This section contains useful information to guide you through your credit report and help you protect yourself from identity fraud. Click on the links below for more information about your credit report and other queries.
To get the full picture on what your credit information means and how lenders use it, we recommend the ‘Understanding your credit information and how lenders use it’ guide. Produced by the UK’s leading credit reference agencies, including TransUnion, it’s a definitive document that can help you with your credit related questions.
A credit report contains all the information held on an indvidual at their address(es) by the Credit Reference Agency. Lenders use the information it contains to decide whether to give you credit.
If you’re over 18 and have ever taken out a loan, credit card or mobile phone contract, a credit reference agency like TransUnion likely holds a copy of your credit report. It’s important to monitor your financial activity, so checking your report regularly is a good idea.
Read on to find out:
Think of your credit report as a kind of financial passport that includes your financial history and credit activity.
Your credit report will provide the following information:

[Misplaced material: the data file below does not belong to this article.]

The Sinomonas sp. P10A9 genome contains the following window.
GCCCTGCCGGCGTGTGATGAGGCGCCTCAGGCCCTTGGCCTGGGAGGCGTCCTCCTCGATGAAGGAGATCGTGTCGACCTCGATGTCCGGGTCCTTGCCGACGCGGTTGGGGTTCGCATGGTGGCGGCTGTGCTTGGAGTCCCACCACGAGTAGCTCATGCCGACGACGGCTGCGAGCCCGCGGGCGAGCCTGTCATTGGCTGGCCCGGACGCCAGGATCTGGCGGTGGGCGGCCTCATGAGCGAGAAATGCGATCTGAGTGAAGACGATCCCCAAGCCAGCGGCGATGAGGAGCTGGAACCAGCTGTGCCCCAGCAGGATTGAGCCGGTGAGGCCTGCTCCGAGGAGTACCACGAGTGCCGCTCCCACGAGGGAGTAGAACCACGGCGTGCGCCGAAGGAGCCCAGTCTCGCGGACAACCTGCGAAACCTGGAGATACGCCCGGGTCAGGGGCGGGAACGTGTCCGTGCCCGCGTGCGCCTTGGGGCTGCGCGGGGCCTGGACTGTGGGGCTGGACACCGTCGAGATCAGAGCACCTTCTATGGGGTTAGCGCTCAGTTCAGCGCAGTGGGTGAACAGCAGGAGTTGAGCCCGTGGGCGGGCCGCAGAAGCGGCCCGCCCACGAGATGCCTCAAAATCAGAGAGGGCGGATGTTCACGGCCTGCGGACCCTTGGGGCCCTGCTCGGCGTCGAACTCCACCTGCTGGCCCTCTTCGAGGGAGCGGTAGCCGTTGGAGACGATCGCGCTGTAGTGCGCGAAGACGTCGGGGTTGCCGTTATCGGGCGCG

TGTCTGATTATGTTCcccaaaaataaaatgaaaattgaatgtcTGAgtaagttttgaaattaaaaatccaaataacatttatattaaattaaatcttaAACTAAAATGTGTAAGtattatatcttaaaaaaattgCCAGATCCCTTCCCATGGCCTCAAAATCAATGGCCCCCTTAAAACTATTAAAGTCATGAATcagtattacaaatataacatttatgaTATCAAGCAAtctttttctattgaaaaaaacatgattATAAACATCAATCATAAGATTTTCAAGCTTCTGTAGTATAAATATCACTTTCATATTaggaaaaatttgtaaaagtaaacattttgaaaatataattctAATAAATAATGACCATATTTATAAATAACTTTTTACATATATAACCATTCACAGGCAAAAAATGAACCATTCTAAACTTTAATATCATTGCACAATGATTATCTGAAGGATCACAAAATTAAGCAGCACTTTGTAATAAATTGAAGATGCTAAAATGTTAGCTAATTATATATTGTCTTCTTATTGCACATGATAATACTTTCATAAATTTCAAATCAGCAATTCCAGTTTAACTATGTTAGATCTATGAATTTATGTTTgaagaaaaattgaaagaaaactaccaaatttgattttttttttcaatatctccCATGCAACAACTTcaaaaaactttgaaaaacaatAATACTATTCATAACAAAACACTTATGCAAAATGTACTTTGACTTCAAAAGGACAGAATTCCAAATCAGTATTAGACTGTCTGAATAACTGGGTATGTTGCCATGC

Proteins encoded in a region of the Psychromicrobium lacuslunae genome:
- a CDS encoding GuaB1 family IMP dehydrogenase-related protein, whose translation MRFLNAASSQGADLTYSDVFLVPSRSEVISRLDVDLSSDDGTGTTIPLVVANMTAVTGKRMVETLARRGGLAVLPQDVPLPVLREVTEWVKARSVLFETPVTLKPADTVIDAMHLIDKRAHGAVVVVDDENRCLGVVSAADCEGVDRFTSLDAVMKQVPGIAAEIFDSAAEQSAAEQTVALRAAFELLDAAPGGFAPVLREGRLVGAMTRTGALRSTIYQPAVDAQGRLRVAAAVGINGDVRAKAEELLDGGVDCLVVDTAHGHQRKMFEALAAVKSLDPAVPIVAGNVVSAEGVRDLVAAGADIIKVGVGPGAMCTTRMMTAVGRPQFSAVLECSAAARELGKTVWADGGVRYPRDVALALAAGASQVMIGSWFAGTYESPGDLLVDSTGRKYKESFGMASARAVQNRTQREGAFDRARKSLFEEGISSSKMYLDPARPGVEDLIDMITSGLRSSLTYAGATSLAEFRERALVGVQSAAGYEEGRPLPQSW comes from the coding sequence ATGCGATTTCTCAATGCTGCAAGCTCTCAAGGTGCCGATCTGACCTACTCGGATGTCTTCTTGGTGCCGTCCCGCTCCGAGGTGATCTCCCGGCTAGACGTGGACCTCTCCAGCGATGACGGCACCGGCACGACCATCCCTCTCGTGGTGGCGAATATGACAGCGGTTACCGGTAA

People with a good credit history are more likely to be given credit and offered higher credit limits and lower interest rates. A bad credit history may lead to your application being declined.
Rest assured, your credit report will never contain sensitive personal information, such as race, religion, sexuality, political beliefs or medical history.
Lenders refer to your credit report in a range of different situations. For example, they may refer to your credit report when you apply for:
That’s why it’s important to regularly check your credit report activity and ensure all the information on your report is accurate.
Lenders can also use your credit report to help decide what your credit limit should be, which they may review on a regular basis. For example, if there are signs that you are experiencing financial difficulties the lender may consider reducing your credit limit.
You can access your statutory credit report – online or by post to make sure there’s nothing stopping you from being accepted for credit. Even if you’re not applying for credit right now, checking your credit report regularly will help to identify fraudulent activity.